New ICG direct lending co-heads wrap up €8bn fund

The latest vehicle is the fourth in the series and is already more than half invested. A fifth fund is expected to be launched in 2022.
  • Reprinted with the permission of PEI
  • Original article by Andy Thomson, Private Debt Investor

As they take over the reins of the European direct lending business at London-listed fund manager Intermediate Capital Group from the retiring Max Mitchell, longstanding ICG managing directors Peter Lockhead and Mathieu Vigier have good reason to feel optimistic about the period ahead – the firm has just brought fundraising for its Senior Debt Partners IV fund to a close on a hefty total of around €8.1 billion.

As is typical of fundraising processes, there is something of a retrospective element to it. First close was achieved back in March 2020 and around 60 percent of the capital has already been deployed. In a buoyant post-covid deals market, 2021 turned out to be a record year for ICG as it invested €3 billion in 15 deals to November 2021, with the expectation of €3.5 billion invested by the end of the year. The two co-heads anticipate the fund will be fully deployed by early next year, with the fifth fund in the series predictably set for launch soon.

The fundraising saw something of a hiatus after its first close as investors reacted to the pandemic with caution. This meant that most of the capital was raised between September 2020 and March 2021. By that point, says Lockhead, investors were more prepared to use technology and online data rooms were becoming increasingly detailed.

There were also advantages to the changed circumstances for ICG, he says:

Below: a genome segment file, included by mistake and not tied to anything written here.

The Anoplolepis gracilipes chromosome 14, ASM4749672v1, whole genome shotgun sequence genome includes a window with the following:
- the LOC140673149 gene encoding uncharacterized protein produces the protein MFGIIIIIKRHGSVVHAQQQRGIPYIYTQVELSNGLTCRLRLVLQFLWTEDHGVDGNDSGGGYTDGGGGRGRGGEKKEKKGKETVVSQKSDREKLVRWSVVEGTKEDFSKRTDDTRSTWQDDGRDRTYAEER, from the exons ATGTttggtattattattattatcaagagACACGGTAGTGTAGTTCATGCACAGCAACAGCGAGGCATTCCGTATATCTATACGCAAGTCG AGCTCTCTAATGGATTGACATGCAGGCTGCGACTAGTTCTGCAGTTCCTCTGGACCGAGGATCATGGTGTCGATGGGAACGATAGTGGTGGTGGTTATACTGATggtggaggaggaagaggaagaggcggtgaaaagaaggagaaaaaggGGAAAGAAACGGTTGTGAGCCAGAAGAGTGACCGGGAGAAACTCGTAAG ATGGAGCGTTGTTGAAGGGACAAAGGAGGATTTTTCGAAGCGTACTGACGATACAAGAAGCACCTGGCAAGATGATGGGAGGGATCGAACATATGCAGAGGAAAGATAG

With less travel time, fundraising became very efficient. Moreover, we were one of the first firms with a direct lending strategy in Europe, so people already knew us well and it allowed the process to develop a lot of momentum.

In common with many other fundraisings, Lockhead and Vigier report that ESG was a topic at the forefront of the conversation with investors. “That was a tremendous focus because there can be a lot of noise and little substance,” recalls Vigier. “We are limited in terms of being able to direct borrowers to take particular actions but we can discuss and – if necessary – cajole, and we can work only with like-minded private equity GPs.”

ICG has an internal senior ESG executive who sits on the investment committee with a right of veto. “They have teeth,” asserts Vigier.

Asked about prospects for the market, Lockhead firstly points to the largely floating rate nature of loans as protection against an inflationary environment. He adds:

I started in this business in the 1991 recession and since then we’ve come through the likes of the dotcom crash, the global financial crisis and Brexit. Our investment strategy is very defensive. We don’t go hunting for the upside from things like equity kickers and warrants. Our number one priority is capital preservation.

He also points out that the firm takes comfort from the size of companies it is able to back, with most having EBITDA of around €80million-€100 million. Given that the firm is also cautious about the use of leverage, it believes its loans can afford small hits to the margin without suffering a serious setback. ICG also claims competition is relatively light at the larger end of the market where deal sizes are typically in the range of €300 million-€500 million.

The fundraising evolution of ICG’s European direct lending funds reflects the wider trend of more and more capital being poured into the coffers of private debt’s blue-chip brand names. The first fund closed on €1.7 billion, the second on €3 billion and the third on €5 billion.

According to sources, the target for the fifth fund is likely to be in the range of €10 billion-€12 billion.